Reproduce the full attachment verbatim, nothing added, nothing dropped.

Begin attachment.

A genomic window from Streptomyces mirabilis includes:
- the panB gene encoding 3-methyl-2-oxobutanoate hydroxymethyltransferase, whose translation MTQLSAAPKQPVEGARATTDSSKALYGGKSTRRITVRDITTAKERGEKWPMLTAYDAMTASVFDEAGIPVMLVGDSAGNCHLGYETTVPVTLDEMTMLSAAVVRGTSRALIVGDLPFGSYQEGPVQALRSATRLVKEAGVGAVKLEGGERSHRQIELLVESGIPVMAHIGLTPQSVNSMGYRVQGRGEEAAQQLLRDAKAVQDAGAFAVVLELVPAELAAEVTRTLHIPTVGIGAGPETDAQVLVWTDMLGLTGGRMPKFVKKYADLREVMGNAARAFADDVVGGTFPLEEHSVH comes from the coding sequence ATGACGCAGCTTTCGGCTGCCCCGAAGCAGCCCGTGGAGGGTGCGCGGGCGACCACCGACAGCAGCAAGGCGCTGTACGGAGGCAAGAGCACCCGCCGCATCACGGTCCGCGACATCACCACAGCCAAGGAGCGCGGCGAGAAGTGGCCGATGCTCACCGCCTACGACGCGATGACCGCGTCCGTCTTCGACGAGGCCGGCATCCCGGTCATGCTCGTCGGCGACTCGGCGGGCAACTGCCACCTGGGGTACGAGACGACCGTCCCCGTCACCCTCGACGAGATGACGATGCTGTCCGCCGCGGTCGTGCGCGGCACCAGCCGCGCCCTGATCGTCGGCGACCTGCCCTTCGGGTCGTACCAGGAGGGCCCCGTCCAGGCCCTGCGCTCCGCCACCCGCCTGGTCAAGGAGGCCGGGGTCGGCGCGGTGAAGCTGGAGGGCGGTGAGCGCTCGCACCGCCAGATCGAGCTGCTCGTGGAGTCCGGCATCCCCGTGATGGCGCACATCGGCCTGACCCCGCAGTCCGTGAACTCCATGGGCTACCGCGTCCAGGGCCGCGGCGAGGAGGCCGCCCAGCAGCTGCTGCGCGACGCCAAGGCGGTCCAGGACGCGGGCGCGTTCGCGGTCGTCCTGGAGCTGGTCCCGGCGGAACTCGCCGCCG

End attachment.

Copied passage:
A genomic window from Streptomyces mirabilis includes:
- the panB gene encoding 3-methyl-2-oxobutanoate hydroxymethyltransferase, whose translation MTQLSAAPKQPVEGARATTDSSKALYGGKSTRRITVRDITTAKERGEKWPMLTAYDAMTASVFDEAGIPVMLVGDSAGNCHLGYETTVPVTLDEMTMLSAAVVRGTSRALIVGDLPFGSYQEGPVQALRSATRLVKEAGVGAVKLEGGERSHRQIELLVESGIPVMAHIGLTPQSVNSMGYRVQGRGEEAAQQLLRDAKAVQDAGAFAVVLELVPAELAAEVTRTLHIPTVGIGAGPETDAQVLVWTDMLGLTGGRMPKFVKKYADLREVMGNAARAFADDVVGGTFPLEEHSVH comes from the coding sequence ATGACGCAGCTTTCGGCTGCCCCGAAGCAGCCCGTGGAGGGTGCGCGGGCGACCACCGACAGCAGCAAGGCGCTGTACGGAGGCAAGAGCACCCGCCGCATCACGGTCCGCGACATCACCACAGCCAAGGAGCGCGGCGAGAAGTGGCCGATGCTCACCGCCTACGACGCGATGACCGCGTCCGTCTTCGACGAGGCCGGCATCCCGGTCATGCTCGTCGGCGACTCGGCGGGCAACTGCCACCTGGGGTACGAGACGACCGTCCCCGTCACCCTCGACGAGATGACGATGCTGTCCGCCGCGGTCGTGCGCGGCACCAGCCGCGCCCTGATCGTCGGCGACCTGCCCTTCGGGTCGTACCAGGAGGGCCCCGTCCAGGCCCTGCGCTCCGCCACCCGCCTGGTCAAGGAGGCCGGGGTCGGCGCGGTGAAGCTGGAGGGCGGTGAGCGCTCGCACCGCCAGATCGAGCTGCTCGTGGAGTCCGGCATCCCCGTGATGGCGCACATCGGCCTGACCCCGCAGTCCGTGAACTCCATGGGCTACCGCGTCCAGGGCCGCGGCGAGGAGGCCGCCCAGCAGCTGCTGCGCGACGCCAAGGCGGTCCAGGACGCGGGCGCGTTCGCGGTCGTCCTGGAGCTGGTCCCGGCGGAACTCGCCGCCG